Take control of your phone: Try these simple changes to live more intentionally with your devices right now

Our phones are stuck to our hands like glue. It’s a little scary. The devices are useful and helpful, especially in a work setting. It’s the micro-feedback that’s causing the problems. Using phones for actual work, actual conversation–and avoiding the trap of looking for digital rewards–can help you find a better balance for how you use the devices.

Turn off all notifications except from people.

Notifications appear in RED dots because red is a trigger color that instantly draws our attention. But most notifications are generated by machines, not actual people. They keep our phones vibrating to lure us back into apps we don’t really need to be in.

Visit Settings > Notifications and turn off all notifications, banners, and badges, except from apps where real people want your attention; e.g. messaging apps like WhatsApp, FB Messenger, Signal, Telegram, WeChat etc.

Go Grayscale.

Colorful icons give our brains shiny rewards every time we unlock. Set your phone to grayscale to remove those positive reinforcements. It helps many people check their phone less.

Go to Settings > General > Accessibility > Accessibility Shortcut (bottom) > Color Filters. This allows you to quickly triple-tap the home button to toggle grayscale on and off, so you keep color when you need it.

Try keeping your home screen to tools only.

Do you open apps mindlessly because they are the first thing you see when you unlock your phone?

Limit your first page of apps to just tools–the apps you use for quick in-and-out tasks like Maps, Camera, Calendar, Notes, or Lyft. Move the rest of your apps, especially mindless choices, off the first page and into folders.

Launch other apps by typing.

Swipe down and type the app you want to open instead of leaving bad habits on the home screen. Typing takes just enough effort to make us pause and ask, “do I really want to do this?”

On Android you can use the Search Box on your home screen.

iOS: For best results, turn off Siri Suggestions (Settings > Siri & Search > Siri Suggestions to off)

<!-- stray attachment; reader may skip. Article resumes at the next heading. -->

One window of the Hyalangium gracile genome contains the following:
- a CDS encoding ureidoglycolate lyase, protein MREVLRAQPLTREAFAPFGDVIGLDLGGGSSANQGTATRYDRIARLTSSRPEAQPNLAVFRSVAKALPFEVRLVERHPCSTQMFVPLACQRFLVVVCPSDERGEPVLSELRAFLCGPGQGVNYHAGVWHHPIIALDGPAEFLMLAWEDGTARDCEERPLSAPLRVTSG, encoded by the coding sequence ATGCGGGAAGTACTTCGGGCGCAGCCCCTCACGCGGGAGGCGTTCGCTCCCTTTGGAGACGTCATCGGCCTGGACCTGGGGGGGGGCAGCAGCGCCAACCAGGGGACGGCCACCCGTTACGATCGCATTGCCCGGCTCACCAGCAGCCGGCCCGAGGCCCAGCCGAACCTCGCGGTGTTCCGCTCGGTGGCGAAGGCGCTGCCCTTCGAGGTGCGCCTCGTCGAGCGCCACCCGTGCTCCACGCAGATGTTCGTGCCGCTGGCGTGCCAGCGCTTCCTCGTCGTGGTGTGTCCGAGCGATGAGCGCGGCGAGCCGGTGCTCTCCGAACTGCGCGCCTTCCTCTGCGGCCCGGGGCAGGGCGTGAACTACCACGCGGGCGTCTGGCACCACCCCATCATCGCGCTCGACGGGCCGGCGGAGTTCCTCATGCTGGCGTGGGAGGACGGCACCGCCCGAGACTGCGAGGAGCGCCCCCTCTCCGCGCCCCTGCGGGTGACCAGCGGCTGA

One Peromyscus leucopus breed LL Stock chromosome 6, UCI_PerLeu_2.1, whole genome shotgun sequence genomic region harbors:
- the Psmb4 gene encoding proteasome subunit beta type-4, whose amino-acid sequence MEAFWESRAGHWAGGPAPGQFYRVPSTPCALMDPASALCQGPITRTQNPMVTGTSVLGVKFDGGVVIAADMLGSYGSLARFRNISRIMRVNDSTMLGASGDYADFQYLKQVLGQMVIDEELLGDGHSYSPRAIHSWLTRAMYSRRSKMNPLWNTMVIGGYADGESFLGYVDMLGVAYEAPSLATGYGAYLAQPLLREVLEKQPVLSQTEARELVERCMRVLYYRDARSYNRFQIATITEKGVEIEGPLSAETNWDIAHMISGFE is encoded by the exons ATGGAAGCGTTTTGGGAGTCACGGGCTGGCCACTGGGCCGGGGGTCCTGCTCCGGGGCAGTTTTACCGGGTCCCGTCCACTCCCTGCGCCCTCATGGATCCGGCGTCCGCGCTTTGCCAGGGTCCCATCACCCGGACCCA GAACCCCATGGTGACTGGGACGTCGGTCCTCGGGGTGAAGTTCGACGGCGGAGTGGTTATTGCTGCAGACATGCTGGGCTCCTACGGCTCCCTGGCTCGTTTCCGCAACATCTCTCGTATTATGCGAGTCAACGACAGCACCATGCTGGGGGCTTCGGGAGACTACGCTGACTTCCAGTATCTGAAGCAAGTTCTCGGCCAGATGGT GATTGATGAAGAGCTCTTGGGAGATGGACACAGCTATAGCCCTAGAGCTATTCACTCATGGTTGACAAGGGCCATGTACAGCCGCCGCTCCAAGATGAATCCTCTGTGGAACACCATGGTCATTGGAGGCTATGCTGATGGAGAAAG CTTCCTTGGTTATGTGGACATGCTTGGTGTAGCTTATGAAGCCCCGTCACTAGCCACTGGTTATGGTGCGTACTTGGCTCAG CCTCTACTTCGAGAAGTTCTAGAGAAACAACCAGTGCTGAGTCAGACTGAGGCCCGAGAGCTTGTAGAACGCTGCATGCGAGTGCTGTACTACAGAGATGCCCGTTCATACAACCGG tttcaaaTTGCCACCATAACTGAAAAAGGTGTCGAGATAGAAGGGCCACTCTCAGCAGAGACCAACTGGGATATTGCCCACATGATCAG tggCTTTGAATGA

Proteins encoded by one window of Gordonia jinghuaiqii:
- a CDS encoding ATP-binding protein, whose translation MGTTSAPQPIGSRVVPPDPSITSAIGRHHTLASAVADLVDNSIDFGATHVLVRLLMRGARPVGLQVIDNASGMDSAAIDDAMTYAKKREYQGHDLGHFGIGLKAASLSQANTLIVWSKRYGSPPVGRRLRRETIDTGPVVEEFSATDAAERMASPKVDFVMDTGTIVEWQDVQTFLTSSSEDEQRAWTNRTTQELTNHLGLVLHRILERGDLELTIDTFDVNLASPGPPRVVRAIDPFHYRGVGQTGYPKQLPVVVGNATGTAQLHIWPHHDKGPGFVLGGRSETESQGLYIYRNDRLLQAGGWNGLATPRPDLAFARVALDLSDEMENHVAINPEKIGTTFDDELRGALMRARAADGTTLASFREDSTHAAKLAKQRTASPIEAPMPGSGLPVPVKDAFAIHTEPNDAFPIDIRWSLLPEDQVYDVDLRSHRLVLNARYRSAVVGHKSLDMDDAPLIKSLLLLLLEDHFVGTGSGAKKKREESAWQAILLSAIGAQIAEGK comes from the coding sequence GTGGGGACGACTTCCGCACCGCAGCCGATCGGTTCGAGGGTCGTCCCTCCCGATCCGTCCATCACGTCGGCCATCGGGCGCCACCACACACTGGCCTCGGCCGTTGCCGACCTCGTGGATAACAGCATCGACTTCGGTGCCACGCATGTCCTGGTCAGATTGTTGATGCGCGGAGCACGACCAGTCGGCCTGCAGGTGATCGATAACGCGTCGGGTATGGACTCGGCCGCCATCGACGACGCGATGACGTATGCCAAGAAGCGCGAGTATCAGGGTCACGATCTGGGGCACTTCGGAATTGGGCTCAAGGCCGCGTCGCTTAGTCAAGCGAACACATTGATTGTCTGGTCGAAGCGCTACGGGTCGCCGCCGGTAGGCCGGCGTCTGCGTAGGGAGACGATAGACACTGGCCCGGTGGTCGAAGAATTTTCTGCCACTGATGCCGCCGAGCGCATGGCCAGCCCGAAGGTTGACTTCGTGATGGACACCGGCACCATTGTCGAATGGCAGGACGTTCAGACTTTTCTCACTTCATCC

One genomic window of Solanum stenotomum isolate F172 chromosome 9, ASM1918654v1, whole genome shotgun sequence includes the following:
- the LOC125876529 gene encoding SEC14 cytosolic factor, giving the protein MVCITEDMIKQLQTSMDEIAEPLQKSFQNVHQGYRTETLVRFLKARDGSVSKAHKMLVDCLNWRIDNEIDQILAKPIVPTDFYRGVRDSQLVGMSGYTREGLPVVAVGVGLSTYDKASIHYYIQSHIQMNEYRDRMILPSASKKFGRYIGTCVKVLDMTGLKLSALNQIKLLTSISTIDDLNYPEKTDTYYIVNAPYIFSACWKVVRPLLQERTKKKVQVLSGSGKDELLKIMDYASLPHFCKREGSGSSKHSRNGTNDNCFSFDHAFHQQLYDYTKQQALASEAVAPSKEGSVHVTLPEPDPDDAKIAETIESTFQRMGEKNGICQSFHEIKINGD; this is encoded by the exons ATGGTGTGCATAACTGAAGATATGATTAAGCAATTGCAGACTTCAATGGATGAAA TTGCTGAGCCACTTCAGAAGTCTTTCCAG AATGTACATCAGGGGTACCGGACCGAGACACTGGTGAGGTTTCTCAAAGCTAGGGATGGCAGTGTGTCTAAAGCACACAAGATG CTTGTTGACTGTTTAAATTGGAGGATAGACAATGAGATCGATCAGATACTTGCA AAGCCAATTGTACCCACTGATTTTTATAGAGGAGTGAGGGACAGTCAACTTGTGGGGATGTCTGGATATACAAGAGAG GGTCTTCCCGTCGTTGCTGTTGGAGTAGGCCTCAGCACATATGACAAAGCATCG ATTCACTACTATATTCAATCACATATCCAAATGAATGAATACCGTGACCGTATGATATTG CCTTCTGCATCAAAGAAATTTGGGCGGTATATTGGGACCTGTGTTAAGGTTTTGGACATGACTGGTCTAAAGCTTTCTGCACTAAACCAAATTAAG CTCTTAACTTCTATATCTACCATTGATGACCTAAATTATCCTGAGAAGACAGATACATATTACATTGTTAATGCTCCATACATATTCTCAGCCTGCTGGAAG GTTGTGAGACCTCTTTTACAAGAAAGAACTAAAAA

Charge your device outside the bedroom.

Get a separate alarm clock in your bedroom, and charge your phone in another room (or on the other side of the room). This way, you can wake up without getting sucked into your phone before you even get out of bed.

Go cold turkey: Remove social media from your phone.

This one is tough, but effective! If you really want to use your phone less, we recommend removing all the major social media apps from your phone. It’s the easiest way to cut back, as these apps can easily gobble up so much of our time. Train yourself to use them from your computer only (if at all).

Note: You can delete the Facebook app and still get some specific features, i.e. Facebook Messenger for messages, and “Local” for events.

Send audio notes or call instead of texting.

Studies show that it’s common for people to misinterpret text messages, even from romantic partners, while voice is rich with tone and less vulnerable to misinterpretation.  Recording a quick voice message is often faster and less stressful than typing out each letter. Plus, it doesn’t require your full visual attention.

Note: Sometimes people are not in an environment where they can listen to an audio note, so be patient with your expectations of response time.

Texting shortcut:  Use quick reactions.

On iOS, press and hold on a text message and you’ll see this menu of quick reactions. It’s faster than crafting a response, and can also add some context, giving a taste of the emotion that’s often silently conveyed in a real, face-to-face conversation.

 

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